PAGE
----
Originally there was a nice solid heavy brass part with threads in the front of the lens that I assume was to mount the camera to the X-ray machine. The threads on this part were smaller than the threads of the filter threads of the lens, so it actually made the image circle a lot smaller. So I ended up removing this piece too, there was no glue, no screws or anything holding this piece together, it was simply pressed onto it, keeping it safe only with friction. This was the hardest part to remove because it was very well fitted, but with patience I managed to remove it from the lens block.

Adapting this lens to my Sony A7RII was pretty straightforward because of the threads at the middle of the lens. Unfortunately these threads are non-standard, fortunately for some reason one of my old M42 extension rings managed to secure the lens, even with wrong diameter and thread pitch. It didn’t damage the original threads either, so I was happy with this solution. In the future I will get it machined professionally to get a nice adapter to M42 or something else.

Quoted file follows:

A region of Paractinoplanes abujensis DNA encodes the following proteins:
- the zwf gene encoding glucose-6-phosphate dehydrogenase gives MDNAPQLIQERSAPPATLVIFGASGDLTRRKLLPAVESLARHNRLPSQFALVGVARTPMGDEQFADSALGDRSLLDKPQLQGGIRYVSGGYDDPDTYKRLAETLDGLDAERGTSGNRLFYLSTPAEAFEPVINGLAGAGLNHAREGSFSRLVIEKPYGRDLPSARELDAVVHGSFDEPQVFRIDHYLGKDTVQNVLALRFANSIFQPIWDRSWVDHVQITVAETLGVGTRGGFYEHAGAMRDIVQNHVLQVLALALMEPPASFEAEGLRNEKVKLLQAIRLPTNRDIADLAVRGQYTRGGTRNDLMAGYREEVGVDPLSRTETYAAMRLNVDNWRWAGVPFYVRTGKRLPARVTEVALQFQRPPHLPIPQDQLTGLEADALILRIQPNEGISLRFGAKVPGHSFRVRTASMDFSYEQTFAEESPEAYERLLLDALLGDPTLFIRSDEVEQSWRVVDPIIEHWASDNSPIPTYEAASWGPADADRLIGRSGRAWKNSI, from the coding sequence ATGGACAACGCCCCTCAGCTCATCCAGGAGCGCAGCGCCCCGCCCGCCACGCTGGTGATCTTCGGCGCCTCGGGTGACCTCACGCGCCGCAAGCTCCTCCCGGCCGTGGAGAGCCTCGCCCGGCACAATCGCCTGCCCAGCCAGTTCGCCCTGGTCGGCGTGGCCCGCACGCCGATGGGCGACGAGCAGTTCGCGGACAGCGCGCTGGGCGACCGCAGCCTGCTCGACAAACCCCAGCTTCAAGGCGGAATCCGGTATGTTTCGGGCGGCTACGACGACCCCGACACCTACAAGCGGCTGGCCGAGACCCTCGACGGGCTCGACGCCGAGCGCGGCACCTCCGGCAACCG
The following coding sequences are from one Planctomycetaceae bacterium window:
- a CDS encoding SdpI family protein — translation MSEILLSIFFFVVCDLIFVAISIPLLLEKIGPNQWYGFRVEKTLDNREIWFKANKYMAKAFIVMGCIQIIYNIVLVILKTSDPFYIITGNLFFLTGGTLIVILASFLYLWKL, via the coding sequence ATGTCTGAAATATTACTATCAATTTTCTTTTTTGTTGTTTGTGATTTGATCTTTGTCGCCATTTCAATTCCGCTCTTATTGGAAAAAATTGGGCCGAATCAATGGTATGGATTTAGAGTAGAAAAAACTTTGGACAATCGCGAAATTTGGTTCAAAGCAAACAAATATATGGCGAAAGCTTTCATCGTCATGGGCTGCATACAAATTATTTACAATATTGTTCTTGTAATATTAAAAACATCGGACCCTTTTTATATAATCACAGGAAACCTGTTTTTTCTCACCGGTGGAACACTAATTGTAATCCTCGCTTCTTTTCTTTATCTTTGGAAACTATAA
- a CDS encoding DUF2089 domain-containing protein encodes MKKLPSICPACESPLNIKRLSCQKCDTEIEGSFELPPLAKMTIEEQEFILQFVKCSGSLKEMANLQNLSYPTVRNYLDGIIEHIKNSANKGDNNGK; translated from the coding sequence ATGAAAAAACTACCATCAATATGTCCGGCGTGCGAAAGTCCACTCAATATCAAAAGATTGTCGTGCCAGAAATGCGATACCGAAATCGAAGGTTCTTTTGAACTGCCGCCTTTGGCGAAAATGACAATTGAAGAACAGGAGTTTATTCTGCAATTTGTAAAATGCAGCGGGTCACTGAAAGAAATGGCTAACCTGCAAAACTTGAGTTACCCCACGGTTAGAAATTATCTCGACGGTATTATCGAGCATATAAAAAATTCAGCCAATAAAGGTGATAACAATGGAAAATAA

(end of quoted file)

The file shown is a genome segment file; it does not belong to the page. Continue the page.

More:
With a stable M42 mount I could choose whatever focus helicoid I wanted, I found that the old original M42 Pentax helicoid extension tube felt the best. Then I used one of those cheap slim M42 to E-mount adapters. I generally don’t like to add aperture blades, just because you more often than not have to modify and cut the original lens which would damage it. I prefer to always work non-destructively and preserve the historical value of it. Another argument for not damaging or modifying old lenses is that in the future new systems will come and future photographers will be very mad about many of us for damaging lenses like that. I’ve experienced that from time to time, where adaptions done in for example the 1970s, where they’ve damaged their original lenses to make them fit some extinct camera system.